What a marathon.
So, in the last week or so we solidified the designs and there is a horde of 20-somethings with cool haircuts in my apartment running power drills.
— Nixed the PID loop in favor of a stepper specific approach. We now calculate error in steps once a turn and adjust for it.
— Added vibration dampening grommets to the motor mounts to keep noise down.
— Added covers for the AC lines (so you can’t climb under the new media art and lick mains current)
Here’s one underway. That vented thing is an enclosed switcher to run the stepper and electronics.
And here’s good old Lucky Number 13, all set to go:
Lastly, before kicking these things out the door I made some videos of them correcting for errors. By which I mean “beating them up”. If you get a chance to do this at the Whitney and the guard isn’t looking, you should do it. More videos on the youtube channel.
Sorry for the short posts. These are long days.
The real dancing stand controller boards are here!
The real magnetic position sensing encoders, too:
The other side of those encoders is a magnet (read the datasheet if you’re curious — these parts are expensive and awesome and totally worth it), and that magnet has to be centered very precisely over the IC. Any eccentricity or slop or variation in Z height will make for bad accuracy. You wouldn’t guess from the datasheet but these parts are actually pretty forgiving. Nonetheless, I had a buddy of mine (Joe, over at BreadBox Studio) turn me some ABS magnet holders which keep the magnet aligned with the shaft of the stand. They also space the magnet off the shaft itself (the shaft is steel and screws with the magnetic field as the encoder wants to see it) and provide some registration holes. The magnets are press fit into the ABS turnings. Like so:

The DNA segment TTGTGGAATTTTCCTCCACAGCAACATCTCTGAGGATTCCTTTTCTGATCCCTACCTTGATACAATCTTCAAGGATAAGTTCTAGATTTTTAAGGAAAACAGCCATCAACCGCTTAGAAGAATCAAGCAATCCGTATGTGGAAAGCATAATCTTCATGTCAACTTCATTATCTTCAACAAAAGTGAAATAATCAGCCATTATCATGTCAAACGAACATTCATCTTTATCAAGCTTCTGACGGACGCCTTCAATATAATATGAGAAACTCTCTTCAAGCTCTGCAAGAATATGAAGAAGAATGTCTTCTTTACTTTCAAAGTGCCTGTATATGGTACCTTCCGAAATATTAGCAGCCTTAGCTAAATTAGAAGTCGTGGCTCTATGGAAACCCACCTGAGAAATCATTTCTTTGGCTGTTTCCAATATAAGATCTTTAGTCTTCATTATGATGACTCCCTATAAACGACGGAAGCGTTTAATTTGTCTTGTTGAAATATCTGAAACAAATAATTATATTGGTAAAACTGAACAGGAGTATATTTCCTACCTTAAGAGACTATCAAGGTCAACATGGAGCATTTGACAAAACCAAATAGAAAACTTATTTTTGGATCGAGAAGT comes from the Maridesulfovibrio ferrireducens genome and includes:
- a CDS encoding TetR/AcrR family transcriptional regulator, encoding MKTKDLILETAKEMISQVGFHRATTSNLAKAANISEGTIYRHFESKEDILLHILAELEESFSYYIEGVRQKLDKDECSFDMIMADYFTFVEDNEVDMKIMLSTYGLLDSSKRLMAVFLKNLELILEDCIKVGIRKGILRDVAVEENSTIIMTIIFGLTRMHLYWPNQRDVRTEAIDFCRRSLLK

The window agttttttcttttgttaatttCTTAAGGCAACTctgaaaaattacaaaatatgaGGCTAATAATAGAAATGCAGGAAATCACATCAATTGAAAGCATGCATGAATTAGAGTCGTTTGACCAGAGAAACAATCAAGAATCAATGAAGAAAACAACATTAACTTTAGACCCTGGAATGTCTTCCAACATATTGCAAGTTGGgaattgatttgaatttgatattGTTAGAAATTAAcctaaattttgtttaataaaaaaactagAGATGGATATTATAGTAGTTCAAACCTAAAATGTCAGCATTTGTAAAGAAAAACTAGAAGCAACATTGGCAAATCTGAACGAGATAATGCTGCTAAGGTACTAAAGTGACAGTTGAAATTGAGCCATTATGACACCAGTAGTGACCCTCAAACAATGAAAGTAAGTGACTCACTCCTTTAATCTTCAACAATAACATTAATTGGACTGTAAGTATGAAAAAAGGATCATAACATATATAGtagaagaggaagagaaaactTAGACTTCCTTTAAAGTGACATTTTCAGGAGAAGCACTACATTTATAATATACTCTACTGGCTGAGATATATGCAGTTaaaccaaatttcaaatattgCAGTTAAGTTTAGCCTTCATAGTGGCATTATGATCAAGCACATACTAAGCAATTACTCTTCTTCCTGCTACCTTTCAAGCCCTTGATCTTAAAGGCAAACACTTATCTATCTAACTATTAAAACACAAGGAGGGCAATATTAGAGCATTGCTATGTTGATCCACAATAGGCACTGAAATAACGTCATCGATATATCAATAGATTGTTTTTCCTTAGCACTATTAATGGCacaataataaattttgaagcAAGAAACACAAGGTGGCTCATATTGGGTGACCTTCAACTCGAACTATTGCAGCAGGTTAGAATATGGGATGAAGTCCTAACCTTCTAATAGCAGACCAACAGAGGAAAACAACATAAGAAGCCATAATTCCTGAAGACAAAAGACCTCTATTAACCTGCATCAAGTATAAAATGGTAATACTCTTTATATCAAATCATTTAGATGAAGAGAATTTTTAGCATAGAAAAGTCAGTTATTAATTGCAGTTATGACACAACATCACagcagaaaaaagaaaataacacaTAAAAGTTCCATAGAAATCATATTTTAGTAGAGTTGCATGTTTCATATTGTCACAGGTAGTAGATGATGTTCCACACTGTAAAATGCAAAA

Thanks, Joe! Now I gotta crank out 17 and make sure they all do what they should. Wish me luck….
So Cory has a bigass show coming up at the Whitney this summer, and I’ve got SEVENTEEN!! dancing stands to build. They’re different from the last batch in that they have to run synchronously. The idea is to use a PID control loop and sync them via RF. They run on steppers, mostly because it was easy to find steppers that were torquey enough for the application and still fit under the dancing stand easily. The MCU is an Atmel, the RF link is by LINX, and the stepper driver is a TI DRV8xxx part.
Here’s the protos:
The system has a lot of slop, and I decided to do positional feedback using an absolute position sensing magnetic rotary encoder. This one is by Austria Microsystems. The specs on these are INCREDIBLE, but mounting them takes serious care to get that accuracy. I made a bunch of jigs, you can see this one all strung up under the stand’s driven leg. We’ll see how well they work…
Oh, yeah. And we made more bowling controllers. Or mostly my assistant Daniel did. These guys are really getting pretty cookie-cutter:
I feel pretty good about the protos of those stands, but my crystal ball predicts something will be screwy. We’ll see.
I had a slow week this week and laid out and ordered a “bare metal” PCB for an ARM Cortex M3 — the NXP LPC175x series. I spend too much time messing with 8-bit MCUs. It’s 2011 after all.
I brought up an ARM7TDMI awhile back, and figured it was worth at least trying to stay current. One of these days I’ll populate this guy, and eventually hopefully even program it.